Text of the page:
Study on Ohio Preschool Promise classrooms using social and emotional learning provider Conscious Discipline shows the potential impact of implementation

ORLANDO, Fla. (September 2020)

An independent study by Dr. Kristen Anderson and colleagues at the University of Dayton found that when teachers implemented the social and emotional learning (SEL) program Conscious Discipline effectively, overall classroom quality and executive function in children increased.


Conscious Discipline is a trauma-informed, comprehensive SEL provider that combines evidence-based practices in SEL, school climate, classroom management and self-regulation. It is designated as a CASEL SELect Program.


The study examined the fidelity of Conscious Discipline implementation and child level outcomes in 45 Preschool Promise classrooms in Dayton and Montgomery, Ohio during the 2016-17 school year. The study included 45 teachers, who had been using Conscious Discipline for an average of 2 years, and 293 preschool-aged children. Teachers participated in a 3-day Conscious Discipline training, and some received coaching from a Conscious Discipline Instructor.

In the fall, the Conscious Discipline Instructor visited classrooms to conduct a fidelity checklist developed by Conscious Discipline to measure implementation quality, rated on a scale of 1 through 4. Classrooms were also observed by a trained Classroom Assessment Scoring System (CLASS; Pianta, La Paro, & Hamre, 2007) assessor to measure classroom quality in the fall and spring. Children’s school readiness skills were assessed through the Bracken Basic Concept Scale-Third Edition: Receptive (BBCS-3:R; Bracken, 2006). From the Bracken, researchers examined the School Readiness Composite (5 subtests), the Self-/Social Awareness subtest, and the Quantitative Skills subtest. In addition, children’s executive function skills were measured through the Minnesota Executive Function Scale (MEFS) iPad application (Carlson & Zelazo, 2014). Children were assessed in the fall and spring of their preschool year.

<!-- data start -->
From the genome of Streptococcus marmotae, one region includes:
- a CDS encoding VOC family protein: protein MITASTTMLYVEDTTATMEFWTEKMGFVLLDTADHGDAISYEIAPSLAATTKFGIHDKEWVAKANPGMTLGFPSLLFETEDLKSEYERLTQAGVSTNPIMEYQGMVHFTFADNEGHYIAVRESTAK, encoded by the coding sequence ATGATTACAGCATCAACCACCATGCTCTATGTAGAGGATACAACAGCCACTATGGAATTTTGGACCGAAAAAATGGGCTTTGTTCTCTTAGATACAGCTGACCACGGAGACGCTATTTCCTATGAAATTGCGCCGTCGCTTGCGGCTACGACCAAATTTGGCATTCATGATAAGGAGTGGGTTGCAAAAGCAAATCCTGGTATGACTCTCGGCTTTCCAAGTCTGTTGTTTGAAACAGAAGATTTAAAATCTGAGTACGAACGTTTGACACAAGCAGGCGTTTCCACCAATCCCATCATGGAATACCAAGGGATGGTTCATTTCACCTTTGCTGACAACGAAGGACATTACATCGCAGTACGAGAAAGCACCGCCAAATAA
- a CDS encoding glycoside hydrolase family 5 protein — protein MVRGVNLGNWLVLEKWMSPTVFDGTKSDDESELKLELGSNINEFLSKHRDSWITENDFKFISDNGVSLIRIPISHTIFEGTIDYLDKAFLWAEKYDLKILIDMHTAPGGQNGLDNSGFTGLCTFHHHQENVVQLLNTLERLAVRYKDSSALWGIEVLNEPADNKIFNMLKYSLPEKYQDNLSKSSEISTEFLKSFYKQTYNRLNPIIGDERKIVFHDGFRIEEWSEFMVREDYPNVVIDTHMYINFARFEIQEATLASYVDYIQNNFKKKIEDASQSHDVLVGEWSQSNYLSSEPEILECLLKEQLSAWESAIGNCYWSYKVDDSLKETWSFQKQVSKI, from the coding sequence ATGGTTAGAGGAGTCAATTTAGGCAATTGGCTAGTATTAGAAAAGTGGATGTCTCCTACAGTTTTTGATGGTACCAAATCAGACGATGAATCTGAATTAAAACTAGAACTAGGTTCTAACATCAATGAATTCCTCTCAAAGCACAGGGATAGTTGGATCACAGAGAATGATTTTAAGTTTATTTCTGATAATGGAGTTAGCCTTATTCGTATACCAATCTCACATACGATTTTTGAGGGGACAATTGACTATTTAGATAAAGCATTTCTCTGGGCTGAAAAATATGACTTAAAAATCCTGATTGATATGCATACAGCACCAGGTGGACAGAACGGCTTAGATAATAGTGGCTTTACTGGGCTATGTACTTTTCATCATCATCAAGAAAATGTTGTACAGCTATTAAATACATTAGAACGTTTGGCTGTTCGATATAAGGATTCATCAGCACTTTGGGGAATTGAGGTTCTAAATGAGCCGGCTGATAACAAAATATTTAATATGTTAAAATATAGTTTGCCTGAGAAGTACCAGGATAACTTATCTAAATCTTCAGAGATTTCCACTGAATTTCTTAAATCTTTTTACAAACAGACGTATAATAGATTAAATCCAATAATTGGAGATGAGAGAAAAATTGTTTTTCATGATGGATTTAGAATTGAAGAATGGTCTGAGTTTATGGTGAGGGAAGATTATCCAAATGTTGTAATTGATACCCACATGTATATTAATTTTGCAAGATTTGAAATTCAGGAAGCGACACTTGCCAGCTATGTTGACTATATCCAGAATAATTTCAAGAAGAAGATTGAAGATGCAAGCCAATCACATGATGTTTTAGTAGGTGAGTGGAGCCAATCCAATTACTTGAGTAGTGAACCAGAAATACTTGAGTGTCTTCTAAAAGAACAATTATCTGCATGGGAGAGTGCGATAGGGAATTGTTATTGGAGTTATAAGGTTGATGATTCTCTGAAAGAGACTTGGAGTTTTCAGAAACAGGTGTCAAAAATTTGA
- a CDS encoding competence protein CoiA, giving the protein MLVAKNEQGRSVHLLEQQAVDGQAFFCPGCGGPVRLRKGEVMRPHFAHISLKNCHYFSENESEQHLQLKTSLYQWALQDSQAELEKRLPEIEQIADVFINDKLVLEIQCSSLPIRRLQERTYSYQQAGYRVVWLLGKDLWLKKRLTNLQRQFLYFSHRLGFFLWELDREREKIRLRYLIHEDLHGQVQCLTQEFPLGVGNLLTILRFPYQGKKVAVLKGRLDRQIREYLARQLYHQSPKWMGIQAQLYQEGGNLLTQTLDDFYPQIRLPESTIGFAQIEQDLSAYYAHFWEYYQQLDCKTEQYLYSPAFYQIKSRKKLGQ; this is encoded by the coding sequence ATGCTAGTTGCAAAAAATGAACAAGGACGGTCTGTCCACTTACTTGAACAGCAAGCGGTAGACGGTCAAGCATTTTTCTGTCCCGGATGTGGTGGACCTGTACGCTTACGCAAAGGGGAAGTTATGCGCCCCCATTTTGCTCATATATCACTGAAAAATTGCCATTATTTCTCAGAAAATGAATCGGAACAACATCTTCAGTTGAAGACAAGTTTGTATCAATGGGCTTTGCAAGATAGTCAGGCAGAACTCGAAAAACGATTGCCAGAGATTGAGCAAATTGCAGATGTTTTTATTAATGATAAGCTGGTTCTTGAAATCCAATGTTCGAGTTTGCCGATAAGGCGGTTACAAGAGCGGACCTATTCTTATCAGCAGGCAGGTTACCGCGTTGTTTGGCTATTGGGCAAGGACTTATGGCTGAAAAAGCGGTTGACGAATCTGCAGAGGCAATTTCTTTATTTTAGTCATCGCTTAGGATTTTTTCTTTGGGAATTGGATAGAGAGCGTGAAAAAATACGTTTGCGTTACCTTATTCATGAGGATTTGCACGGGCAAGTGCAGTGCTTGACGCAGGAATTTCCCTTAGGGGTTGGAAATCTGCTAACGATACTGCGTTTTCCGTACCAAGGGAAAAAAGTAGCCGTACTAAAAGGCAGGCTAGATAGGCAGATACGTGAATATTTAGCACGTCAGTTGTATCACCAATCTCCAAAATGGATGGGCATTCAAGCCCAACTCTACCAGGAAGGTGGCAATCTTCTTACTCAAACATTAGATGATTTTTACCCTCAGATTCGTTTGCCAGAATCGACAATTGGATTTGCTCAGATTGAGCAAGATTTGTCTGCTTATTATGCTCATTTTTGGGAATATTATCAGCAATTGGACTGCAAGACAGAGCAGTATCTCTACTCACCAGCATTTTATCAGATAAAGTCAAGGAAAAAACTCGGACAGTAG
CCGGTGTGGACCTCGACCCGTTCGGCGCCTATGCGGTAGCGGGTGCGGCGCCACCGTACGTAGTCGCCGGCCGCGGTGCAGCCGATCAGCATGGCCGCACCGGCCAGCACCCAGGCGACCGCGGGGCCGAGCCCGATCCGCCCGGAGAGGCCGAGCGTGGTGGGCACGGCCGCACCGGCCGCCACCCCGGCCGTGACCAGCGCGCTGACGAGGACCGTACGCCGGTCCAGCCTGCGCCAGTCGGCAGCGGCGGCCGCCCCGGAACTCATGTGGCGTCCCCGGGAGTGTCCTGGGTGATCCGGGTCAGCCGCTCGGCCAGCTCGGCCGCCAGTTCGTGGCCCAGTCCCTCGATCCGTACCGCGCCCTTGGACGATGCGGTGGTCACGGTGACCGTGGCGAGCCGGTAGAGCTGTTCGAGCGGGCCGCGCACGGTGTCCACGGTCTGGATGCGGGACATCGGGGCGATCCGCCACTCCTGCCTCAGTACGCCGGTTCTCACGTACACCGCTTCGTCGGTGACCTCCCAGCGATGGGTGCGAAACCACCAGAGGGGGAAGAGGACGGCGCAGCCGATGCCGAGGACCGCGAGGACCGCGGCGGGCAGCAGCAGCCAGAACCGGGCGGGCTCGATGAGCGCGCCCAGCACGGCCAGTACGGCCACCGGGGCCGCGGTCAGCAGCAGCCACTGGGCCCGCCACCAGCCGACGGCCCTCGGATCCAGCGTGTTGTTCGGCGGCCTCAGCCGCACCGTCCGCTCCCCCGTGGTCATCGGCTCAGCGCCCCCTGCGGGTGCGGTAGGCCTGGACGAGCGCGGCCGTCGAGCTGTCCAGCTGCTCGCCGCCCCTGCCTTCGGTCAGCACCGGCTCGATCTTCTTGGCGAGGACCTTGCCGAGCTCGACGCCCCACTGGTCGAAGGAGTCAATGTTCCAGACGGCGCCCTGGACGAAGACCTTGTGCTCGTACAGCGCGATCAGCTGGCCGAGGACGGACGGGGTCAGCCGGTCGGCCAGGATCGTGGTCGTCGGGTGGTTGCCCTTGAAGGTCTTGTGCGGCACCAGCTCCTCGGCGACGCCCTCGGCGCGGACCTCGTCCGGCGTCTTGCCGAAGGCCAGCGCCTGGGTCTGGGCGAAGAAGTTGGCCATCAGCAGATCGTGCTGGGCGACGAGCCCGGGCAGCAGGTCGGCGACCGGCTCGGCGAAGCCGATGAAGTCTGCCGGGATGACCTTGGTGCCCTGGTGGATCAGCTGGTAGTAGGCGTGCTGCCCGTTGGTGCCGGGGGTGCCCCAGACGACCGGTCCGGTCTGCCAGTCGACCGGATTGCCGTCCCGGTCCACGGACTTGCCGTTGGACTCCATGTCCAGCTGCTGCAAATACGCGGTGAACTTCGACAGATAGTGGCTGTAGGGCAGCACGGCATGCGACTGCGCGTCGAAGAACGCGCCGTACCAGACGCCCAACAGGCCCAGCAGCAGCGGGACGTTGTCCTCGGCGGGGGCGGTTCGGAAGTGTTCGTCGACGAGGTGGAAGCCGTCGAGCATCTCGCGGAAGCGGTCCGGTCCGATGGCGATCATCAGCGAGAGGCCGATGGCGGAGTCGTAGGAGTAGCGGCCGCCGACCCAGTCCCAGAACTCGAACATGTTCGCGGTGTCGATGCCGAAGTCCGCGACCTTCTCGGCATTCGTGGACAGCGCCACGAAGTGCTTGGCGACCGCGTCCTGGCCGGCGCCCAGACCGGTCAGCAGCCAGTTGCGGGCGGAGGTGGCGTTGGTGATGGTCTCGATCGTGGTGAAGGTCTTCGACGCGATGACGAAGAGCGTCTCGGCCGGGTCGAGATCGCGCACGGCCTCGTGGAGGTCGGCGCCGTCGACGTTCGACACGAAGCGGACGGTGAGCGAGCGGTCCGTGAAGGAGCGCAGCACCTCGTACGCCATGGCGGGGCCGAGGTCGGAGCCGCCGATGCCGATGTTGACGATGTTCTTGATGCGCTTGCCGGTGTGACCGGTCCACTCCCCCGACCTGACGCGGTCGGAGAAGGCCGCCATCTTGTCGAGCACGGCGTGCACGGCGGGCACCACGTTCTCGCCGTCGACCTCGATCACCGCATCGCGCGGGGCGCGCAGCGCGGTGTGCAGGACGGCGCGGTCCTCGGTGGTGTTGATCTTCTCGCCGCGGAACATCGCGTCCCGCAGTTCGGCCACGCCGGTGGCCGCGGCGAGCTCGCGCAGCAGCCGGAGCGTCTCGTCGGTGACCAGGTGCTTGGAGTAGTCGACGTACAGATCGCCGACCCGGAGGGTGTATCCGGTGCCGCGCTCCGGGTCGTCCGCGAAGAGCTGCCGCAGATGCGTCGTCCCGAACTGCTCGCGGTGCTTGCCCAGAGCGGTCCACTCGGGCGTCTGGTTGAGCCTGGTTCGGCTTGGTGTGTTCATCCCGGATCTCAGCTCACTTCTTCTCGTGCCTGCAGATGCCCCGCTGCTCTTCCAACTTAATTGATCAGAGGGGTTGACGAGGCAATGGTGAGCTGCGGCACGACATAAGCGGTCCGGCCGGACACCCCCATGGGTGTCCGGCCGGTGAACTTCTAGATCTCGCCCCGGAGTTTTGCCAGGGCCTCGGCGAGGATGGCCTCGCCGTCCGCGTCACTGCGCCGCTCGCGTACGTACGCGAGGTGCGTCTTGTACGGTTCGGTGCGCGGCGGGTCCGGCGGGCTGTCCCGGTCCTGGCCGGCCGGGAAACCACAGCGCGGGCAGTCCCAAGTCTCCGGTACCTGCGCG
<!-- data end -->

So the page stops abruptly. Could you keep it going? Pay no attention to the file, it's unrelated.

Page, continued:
Results found that higher teacher fidelity to the Conscious Discipline model was associated with higher classroom quality, particularly in the CLASS Classroom Organization and Emotional Support domains. Children in classrooms with higher implementation fidelity had higher executive function skills in the spring. These results were true even after controlling for the overall classroom quality as measured by CLASS scores. The study suggests that Conscious Discipline implementation positively influences classroom quality, as well as children’s executive function skills.

Read the full research report here, and access the article published in Early Childhood Research Quarterly here.

To learn more about Conscious Discipline, visit www.consciousdiscipline.com.

About Conscious Discipline

Conscious Discipline provides a comprehensive, trauma-informed social emotional program that is based on current brain research, child development information and developmentally appropriate practices. All aspects of Conscious Discipline focus on creating a safe, connected environment for children to learn and practice the skills needed for healthy social, emotional and academic development. Conscious Discipline methodology has been recognized by the Collaborative for Academic, Social, and Emotional Learning (CASEL) as a SELect program, and it was named a national model for character education by the Florida State Legislature. Research shows that Conscious Discipline decreases aggression, impulsivity and hyperactivity while creating a positive environment in the school or home. In schools, Conscious Discipline has been shown to decrease discipline referrals while increasing teaching time and academic achievement. Learn more at www.consciousdiscipline.com.

 

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